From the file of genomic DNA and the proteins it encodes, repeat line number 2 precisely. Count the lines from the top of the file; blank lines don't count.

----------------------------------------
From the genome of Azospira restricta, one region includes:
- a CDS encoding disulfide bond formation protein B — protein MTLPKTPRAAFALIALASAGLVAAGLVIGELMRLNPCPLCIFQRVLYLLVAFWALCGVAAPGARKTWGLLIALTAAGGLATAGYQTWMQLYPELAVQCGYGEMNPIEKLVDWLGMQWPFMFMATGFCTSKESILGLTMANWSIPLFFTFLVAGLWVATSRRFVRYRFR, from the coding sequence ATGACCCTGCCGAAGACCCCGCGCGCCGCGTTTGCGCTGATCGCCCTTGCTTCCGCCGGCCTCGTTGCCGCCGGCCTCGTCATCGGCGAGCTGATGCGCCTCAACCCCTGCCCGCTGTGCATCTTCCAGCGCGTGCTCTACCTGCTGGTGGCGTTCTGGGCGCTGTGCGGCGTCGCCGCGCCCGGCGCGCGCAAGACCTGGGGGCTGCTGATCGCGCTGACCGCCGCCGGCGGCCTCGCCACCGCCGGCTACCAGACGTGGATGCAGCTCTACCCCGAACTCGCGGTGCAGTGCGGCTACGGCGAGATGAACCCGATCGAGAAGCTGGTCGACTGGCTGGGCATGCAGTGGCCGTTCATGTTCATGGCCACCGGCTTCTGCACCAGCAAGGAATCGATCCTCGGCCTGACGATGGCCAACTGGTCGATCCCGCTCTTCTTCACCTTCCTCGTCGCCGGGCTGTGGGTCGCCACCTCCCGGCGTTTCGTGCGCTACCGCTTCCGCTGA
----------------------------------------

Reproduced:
- a CDS encoding disulfide bond formation protein B — protein MTLPKTPRAAFALIALASAGLVAAGLVIGELMRLNPCPLCIFQRVLYLLVAFWALCGVAAPGARKTWGLLIALTAAGGLATAGYQTWMQLYPELAVQCGYGEMNPIEKLVDWLGMQWPFMFMATGFCTSKESILGLTMANWSIPLFFTFLVAGLWVATSRRFVRYRFR, from the coding sequence ATGACCCTGCCGAAGACCCCGCGCGCCGCGTTTGCGCTGATCGCCCTTGCTTCCGCCGGCCTCGTTGCCGCCGGCCTCGTCATCGGCGAGCTGATGCGCCTCAACCCCTGCCCGCTGTGCATCTTCCAGCGCGTGCTCTACCTGCTGGTGGCGTTCTGGGCGCTGTGCGGCGTCGCCGCGCCCGGCGCGCGCAAGACCTGGGGGCTGCTGATCGCGCTGACCGCCGCCGGCGGCCTCGCCACCGCCGGCTACCAGACGTGGATGCAGCTCTACCCCGAACTCGCGGTGCAGTGCGGCTACGGCGAGATGAACCCGATCGAGAAGCTGGTCGACTGGCTGGGCATGCAGTGGCCGTTCATGTTCATGGCCACCGGCTTCTGCACCAGCAAGGAATCGATCCTCGGCCTGACGATGGCCAACTGGTCGATCCCGCTCTTCTTCACCTTCCTCGTCGCCGGGCTGTGGGTCGCCACCTCCCGGCGTTTCGTGCGCTACCGCTTCCGCTGA